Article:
Sergio Guillermo Palencia Frener
Grant TypeDissertation Fieldwork Grant
Institutional AffiliationNew York, Graduate Center, City U. of
Grant numberGr. 10234
Approve DateOctober 7, 2021
Project TitlePalencia Frener, Sergio (New York, Graduate Center, City U. of) "Maya Revolutionaries, Communal Mobilization, and Guerrilla Warfare in Guatemala, 1952-1981"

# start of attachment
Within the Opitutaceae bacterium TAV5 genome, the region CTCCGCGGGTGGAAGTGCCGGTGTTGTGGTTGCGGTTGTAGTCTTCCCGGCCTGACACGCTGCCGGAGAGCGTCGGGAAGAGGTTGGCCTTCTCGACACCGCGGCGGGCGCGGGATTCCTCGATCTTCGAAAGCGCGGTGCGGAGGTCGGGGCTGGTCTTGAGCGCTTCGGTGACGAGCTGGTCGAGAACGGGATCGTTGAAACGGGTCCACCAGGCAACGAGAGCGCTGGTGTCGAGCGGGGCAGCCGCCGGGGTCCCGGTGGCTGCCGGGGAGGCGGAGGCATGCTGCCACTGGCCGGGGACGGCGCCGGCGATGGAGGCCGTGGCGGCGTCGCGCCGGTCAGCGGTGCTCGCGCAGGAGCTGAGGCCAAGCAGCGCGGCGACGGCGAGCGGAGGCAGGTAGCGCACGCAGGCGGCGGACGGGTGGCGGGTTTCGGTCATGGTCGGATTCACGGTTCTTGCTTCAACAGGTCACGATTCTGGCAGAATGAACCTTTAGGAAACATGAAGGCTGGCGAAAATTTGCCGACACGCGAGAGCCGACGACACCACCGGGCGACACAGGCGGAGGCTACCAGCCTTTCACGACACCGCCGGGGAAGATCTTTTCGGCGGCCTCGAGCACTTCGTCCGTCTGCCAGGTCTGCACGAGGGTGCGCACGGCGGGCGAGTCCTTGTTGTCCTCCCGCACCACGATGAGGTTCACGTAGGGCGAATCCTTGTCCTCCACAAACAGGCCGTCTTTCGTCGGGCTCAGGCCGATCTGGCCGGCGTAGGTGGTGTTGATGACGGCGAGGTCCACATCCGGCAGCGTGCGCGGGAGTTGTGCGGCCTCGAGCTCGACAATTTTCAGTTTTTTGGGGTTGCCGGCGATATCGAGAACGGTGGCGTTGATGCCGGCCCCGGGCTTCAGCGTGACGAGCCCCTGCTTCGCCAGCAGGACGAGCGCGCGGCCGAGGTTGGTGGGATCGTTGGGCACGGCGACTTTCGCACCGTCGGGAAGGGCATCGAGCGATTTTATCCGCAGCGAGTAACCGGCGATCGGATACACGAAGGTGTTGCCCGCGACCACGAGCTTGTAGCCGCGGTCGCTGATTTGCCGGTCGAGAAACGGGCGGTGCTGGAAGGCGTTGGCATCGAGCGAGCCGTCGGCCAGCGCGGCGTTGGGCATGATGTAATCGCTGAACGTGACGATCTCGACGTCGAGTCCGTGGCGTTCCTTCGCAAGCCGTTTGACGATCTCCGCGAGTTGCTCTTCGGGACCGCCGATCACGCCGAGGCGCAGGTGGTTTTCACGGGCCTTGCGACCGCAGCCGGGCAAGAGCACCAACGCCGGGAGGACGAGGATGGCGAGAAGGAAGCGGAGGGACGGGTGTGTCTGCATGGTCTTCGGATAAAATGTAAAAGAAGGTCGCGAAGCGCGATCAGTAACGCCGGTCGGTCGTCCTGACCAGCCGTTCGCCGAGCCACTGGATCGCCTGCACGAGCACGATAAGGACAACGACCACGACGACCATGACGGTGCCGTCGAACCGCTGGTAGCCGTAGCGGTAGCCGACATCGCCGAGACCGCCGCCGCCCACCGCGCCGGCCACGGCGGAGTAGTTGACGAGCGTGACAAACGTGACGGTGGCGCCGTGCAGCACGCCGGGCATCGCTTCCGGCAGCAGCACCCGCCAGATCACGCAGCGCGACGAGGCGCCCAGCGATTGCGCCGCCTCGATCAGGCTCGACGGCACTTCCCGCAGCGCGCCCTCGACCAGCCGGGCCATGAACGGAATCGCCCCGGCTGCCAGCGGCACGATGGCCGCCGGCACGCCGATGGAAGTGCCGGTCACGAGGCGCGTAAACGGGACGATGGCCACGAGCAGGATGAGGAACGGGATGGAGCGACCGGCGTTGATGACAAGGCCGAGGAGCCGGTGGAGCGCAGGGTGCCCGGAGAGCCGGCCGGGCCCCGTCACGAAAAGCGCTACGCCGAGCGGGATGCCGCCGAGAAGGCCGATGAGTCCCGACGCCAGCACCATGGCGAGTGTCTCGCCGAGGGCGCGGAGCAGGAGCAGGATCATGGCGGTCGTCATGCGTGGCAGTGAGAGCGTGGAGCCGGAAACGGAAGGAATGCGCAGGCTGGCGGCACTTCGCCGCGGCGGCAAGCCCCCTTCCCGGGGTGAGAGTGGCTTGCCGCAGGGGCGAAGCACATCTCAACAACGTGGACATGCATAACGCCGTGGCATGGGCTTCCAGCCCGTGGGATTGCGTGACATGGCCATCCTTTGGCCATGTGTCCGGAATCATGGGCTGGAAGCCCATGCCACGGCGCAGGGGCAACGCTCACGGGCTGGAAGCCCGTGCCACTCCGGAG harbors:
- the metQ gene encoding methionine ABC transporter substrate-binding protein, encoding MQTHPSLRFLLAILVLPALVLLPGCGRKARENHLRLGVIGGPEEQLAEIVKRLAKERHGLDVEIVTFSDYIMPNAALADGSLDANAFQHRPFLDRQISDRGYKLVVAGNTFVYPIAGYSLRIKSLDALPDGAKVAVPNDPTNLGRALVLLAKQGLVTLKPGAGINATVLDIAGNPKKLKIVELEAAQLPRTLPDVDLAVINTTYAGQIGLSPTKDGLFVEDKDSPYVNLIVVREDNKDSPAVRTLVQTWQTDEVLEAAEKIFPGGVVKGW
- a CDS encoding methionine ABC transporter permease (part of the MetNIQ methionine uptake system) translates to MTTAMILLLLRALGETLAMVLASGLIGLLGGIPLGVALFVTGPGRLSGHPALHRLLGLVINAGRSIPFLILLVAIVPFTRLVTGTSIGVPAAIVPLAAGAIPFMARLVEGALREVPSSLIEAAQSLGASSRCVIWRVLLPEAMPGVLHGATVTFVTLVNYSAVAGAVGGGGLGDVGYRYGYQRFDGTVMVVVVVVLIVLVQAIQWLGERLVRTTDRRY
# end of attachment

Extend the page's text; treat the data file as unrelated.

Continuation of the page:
In 1979-81, Guatemala experienced one of the biggest indigenous rebellions during Latin America’s Cold War. Planters and the military feared a revolution similar to Nicaragua’s, with massive involvement of the population that had been most exploited since colonial-times, indigenous Maya. Despite its importance, the breadth of indigenous participation during the war remains little known. Focusing on three villages in the Maya highlands of Quiché and Chimaltenango, this project analyzes Maya agency and political subjectivities during the Agrarian Reform of 1952-54, the peasant unions of 1966-77, and the guerrilla warfare of 1978-1981. Through archival and ethnographic research, the project explores plantation labor, rural mobilization, and interethnic relationships in two Ixil and Kaqchikel villages of Cotzal and Comalapa, with workshops in a former insurgent community in Chimaltenango. These territories were crucial in the formation of Guatemala’s largest insurgency and peasant organization: the Guerrilla Army of the Poor and the Peasant Unity Committee. Through life stories, oral histories, focus groups, and collective tours, this project ultimately seeks to expand and rethink Maya agency beyond scholarly framings of indigenous people caught in a revolution coming from the outside. The project reinterprets the Guatemalan war from the standpoint of Maya political subjectivities.